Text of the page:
Organizational future orientation is build through identifying and interpreting change in the environment and systematically taking action to build a competitive advantage. One tool which we want to discuss today is Technology Scouting.
The general idea of technology scouting is simple: Use a network of experts to scan the technological environment, monitor key technologies and channel the information into the company. On the basis of the information companies might react in different ways:
- assessing the risk from a new and disruptive technology
- planning own research and development (R&D) activities in the new technological field
- preparing the acquisition of the emerging technology by for example licensing, acquiring the Intellectual Property Right (IPR) or buying the company
In all cases the company will have to get additional information, reach out the the source of the initial information and start interacting with the respective organization. Therefore Technology Scouting is a combination of Foresight and Technology Management (see figure 1).
Figure 1: Definition of technology scouting, source: Rohrbeck 2010, p.3
To ensure effective inflow and utilization of insights on emerging technologies the companies build internal and external networks of scouts. These scouts can be internal employees or external consultants. Desired characteristics are lateral thinker, knowledgeable in science and technology, respected inside the company, cross-disciplinary orientated, and imaginative. The scouts serve as central nodes within a network that channel information and create links that can be used to trigger collaborations between partners within the network (see figure 2).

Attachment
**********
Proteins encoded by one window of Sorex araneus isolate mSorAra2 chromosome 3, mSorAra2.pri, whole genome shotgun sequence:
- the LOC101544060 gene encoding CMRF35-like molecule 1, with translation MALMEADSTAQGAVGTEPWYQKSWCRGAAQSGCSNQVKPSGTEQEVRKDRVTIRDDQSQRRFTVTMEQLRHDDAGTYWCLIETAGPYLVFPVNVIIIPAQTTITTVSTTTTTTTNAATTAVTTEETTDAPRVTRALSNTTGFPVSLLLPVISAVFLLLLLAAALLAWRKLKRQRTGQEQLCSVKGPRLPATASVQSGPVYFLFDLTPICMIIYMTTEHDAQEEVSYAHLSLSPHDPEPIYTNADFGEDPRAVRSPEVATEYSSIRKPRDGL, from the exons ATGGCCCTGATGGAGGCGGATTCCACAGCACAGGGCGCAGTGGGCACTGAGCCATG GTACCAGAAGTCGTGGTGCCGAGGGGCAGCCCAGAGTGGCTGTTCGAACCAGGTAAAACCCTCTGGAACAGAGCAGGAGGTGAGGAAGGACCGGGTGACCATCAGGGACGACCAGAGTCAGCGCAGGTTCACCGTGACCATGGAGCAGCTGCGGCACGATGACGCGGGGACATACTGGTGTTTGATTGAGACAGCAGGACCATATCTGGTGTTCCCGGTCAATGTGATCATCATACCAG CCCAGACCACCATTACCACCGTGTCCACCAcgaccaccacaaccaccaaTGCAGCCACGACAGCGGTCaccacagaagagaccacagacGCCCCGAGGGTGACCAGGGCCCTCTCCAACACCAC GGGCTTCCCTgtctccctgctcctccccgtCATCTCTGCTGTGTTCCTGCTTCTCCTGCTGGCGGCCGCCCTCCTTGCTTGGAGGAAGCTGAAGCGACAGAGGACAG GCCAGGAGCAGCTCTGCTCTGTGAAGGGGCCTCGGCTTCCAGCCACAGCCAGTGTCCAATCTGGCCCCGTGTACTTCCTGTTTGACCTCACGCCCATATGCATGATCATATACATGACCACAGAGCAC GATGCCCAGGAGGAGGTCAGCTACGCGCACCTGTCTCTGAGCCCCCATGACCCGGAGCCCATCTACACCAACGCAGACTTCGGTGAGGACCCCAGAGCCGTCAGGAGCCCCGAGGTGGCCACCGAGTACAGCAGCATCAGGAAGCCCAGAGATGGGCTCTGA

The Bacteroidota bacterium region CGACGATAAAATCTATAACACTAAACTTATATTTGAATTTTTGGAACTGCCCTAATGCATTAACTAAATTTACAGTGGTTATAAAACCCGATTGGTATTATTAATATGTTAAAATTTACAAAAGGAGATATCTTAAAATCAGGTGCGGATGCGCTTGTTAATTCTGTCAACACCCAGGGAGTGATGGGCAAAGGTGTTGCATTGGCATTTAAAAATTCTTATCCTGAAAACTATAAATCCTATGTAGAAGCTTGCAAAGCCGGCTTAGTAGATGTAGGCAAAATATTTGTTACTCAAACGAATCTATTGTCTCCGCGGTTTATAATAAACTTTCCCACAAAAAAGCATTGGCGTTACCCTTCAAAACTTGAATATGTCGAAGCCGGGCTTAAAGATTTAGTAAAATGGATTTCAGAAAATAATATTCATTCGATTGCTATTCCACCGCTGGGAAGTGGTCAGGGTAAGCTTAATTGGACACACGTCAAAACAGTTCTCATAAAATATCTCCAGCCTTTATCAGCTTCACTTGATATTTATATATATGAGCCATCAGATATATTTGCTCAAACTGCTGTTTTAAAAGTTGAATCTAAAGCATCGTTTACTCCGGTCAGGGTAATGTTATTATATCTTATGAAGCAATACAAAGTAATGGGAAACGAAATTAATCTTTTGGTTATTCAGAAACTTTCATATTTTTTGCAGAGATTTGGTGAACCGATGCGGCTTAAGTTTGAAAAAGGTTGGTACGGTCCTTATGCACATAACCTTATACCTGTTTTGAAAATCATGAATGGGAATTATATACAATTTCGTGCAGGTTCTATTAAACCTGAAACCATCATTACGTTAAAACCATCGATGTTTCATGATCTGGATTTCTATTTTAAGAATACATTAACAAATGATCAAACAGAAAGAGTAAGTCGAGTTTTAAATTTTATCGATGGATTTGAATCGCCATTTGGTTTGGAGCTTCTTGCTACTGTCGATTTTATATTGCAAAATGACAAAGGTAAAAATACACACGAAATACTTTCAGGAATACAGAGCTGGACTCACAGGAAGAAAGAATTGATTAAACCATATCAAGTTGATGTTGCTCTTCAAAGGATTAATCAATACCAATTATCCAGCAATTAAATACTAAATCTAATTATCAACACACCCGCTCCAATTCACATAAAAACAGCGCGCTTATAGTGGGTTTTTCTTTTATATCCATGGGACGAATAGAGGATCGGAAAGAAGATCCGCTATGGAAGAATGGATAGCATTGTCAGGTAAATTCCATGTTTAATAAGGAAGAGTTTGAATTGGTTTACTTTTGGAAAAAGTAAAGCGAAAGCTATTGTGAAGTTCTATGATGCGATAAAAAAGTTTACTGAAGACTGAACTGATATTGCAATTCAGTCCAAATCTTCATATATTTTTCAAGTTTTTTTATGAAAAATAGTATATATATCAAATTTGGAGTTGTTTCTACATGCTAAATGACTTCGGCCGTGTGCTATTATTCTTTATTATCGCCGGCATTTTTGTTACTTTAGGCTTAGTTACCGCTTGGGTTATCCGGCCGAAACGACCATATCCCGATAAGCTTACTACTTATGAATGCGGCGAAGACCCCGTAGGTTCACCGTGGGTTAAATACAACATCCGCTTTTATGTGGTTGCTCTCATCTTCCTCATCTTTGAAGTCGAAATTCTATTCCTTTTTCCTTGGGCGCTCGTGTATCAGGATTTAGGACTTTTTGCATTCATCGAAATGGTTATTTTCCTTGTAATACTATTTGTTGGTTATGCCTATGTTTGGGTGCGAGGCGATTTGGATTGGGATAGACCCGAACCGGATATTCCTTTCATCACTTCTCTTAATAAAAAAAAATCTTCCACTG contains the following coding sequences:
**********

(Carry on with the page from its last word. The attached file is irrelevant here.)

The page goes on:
Figure 2: Generic scouting network, source: Rohrbeck 2010, p. 6
The primary difference between an effective and an ineffective scouting network is its ability to create value creating relationships between the participants. Many companies create scouting activities with the expectation that (1) external sources will always be happy to share their insights into emerging technologies or that (2) they just have to pay consultants to search and retrieve the needed information. Often these endeavours end when the company is tired of paying large amounts of money for information that is neither good nor usable to create a competitive advantage.
Another way to organize is shown in figure 3. Here the four primary actors within the scouting network are linked through value adding relationships that create stability. Particularly crucial for long-term sustainability is the relationship between the internal stakeholders, who are the ones that take the actions (e.g. acquire technologies) and the external experts, that supply the information and are eager to engage into joint R&D projects. Figure 3: Value adding relationships in a scouting network, source Rohrbeck 2010, p. 7
For more details read the full article: Rohrbeck, R. 2010. Harnessing a network of experts for competitive advantage – Technology Scouting in the ICT Industry. R & D Management, 40(20): 169-180.